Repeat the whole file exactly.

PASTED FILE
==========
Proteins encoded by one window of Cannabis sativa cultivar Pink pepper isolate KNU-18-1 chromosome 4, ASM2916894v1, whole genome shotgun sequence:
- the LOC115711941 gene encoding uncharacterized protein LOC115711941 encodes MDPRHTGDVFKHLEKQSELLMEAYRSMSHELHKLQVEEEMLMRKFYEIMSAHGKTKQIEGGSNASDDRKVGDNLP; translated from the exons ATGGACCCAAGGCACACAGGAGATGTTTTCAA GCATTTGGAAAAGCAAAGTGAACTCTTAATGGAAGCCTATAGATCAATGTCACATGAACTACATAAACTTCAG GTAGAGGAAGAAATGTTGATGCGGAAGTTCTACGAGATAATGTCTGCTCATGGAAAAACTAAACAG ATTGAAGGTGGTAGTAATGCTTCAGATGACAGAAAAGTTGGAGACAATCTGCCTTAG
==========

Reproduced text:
Proteins encoded by one window of Cannabis sativa cultivar Pink pepper isolate KNU-18-1 chromosome 4, ASM2916894v1, whole genome shotgun sequence:
- the LOC115711941 gene encoding uncharacterized protein LOC115711941 encodes MDPRHTGDVFKHLEKQSELLMEAYRSMSHELHKLQVEEEMLMRKFYEIMSAHGKTKQIEGGSNASDDRKVGDNLP; translated from the exons ATGGACCCAAGGCACACAGGAGATGTTTTCAA GCATTTGGAAAAGCAAAGTGAACTCTTAATGGAAGCCTATAGATCAATGTCACATGAACTACATAAACTTCAG GTAGAGGAAGAAATGTTGATGCGGAAGTTCTACGAGATAATGTCTGCTCATGGAAAAACTAAACAG ATTGAAGGTGGTAGTAATGCTTCAGATGACAGAAAAGTTGGAGACAATCTGCCTTAG